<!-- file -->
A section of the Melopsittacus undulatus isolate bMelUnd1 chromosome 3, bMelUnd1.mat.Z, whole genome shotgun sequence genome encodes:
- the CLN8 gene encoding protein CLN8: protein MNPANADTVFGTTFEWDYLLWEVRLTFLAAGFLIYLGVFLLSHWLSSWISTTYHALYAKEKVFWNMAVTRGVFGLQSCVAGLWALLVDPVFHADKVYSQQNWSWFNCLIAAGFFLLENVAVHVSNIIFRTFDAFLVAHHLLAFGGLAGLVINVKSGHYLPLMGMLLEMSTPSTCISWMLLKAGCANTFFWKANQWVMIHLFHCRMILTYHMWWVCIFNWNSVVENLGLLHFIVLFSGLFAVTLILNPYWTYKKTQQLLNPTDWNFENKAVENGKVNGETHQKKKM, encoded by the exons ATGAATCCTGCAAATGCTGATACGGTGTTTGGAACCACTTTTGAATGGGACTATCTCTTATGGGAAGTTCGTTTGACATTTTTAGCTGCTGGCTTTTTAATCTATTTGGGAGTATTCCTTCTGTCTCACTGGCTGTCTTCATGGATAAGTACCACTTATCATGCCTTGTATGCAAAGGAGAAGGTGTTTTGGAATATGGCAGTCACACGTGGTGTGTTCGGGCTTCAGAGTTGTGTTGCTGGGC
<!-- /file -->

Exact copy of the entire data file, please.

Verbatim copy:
A section of the Melopsittacus undulatus isolate bMelUnd1 chromosome 3, bMelUnd1.mat.Z, whole genome shotgun sequence genome encodes:
- the CLN8 gene encoding protein CLN8: protein MNPANADTVFGTTFEWDYLLWEVRLTFLAAGFLIYLGVFLLSHWLSSWISTTYHALYAKEKVFWNMAVTRGVFGLQSCVAGLWALLVDPVFHADKVYSQQNWSWFNCLIAAGFFLLENVAVHVSNIIFRTFDAFLVAHHLLAFGGLAGLVINVKSGHYLPLMGMLLEMSTPSTCISWMLLKAGCANTFFWKANQWVMIHLFHCRMILTYHMWWVCIFNWNSVVENLGLLHFIVLFSGLFAVTLILNPYWTYKKTQQLLNPTDWNFENKAVENGKVNGETHQKKKM, encoded by the exons ATGAATCCTGCAAATGCTGATACGGTGTTTGGAACCACTTTTGAATGGGACTATCTCTTATGGGAAGTTCGTTTGACATTTTTAGCTGCTGGCTTTTTAATCTATTTGGGAGTATTCCTTCTGTCTCACTGGCTGTCTTCATGGATAAGTACCACTTATCATGCCTTGTATGCAAAGGAGAAGGTGTTTTGGAATATGGCAGTCACACGTGGTGTGTTCGGGCTTCAGAGTTGTGTTGCTGGGC